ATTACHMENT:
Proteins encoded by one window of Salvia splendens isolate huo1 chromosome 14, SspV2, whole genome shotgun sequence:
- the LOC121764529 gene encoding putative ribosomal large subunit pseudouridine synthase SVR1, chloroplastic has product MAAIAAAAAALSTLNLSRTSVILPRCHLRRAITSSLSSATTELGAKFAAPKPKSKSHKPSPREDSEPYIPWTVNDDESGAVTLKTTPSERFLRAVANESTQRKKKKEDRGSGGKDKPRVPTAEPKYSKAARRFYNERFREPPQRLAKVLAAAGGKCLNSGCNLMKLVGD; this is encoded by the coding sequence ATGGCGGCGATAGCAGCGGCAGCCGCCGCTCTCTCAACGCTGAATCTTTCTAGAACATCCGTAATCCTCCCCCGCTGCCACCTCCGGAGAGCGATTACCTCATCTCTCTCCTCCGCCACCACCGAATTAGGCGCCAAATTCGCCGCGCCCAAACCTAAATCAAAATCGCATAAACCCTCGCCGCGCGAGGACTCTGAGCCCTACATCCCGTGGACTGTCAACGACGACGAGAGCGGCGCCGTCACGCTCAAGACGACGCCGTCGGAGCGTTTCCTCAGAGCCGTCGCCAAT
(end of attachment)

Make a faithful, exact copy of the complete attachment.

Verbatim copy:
Proteins encoded by one window of Salvia splendens isolate huo1 chromosome 14, SspV2, whole genome shotgun sequence:
- the LOC121764529 gene encoding putative ribosomal large subunit pseudouridine synthase SVR1, chloroplastic has product MAAIAAAAAALSTLNLSRTSVILPRCHLRRAITSSLSSATTELGAKFAAPKPKSKSHKPSPREDSEPYIPWTVNDDESGAVTLKTTPSERFLRAVANESTQRKKKKEDRGSGGKDKPRVPTAEPKYSKAARRFYNERFREPPQRLAKVLAAAGGKCLNSGCNLMKLVGD; this is encoded by the coding sequence ATGGCGGCGATAGCAGCGGCAGCCGCCGCTCTCTCAACGCTGAATCTTTCTAGAACATCCGTAATCCTCCCCCGCTGCCACCTCCGGAGAGCGATTACCTCATCTCTCTCCTCCGCCACCACCGAATTAGGCGCCAAATTCGCCGCGCCCAAACCTAAATCAAAATCGCATAAACCCTCGCCGCGCGAGGACTCTGAGCCCTACATCCCGTGGACTGTCAACGACGACGAGAGCGGCGCCGTCACGCTCAAGACGACGCCGTCGGAGCGTTTCCTCAGAGCCGTCGCCAAT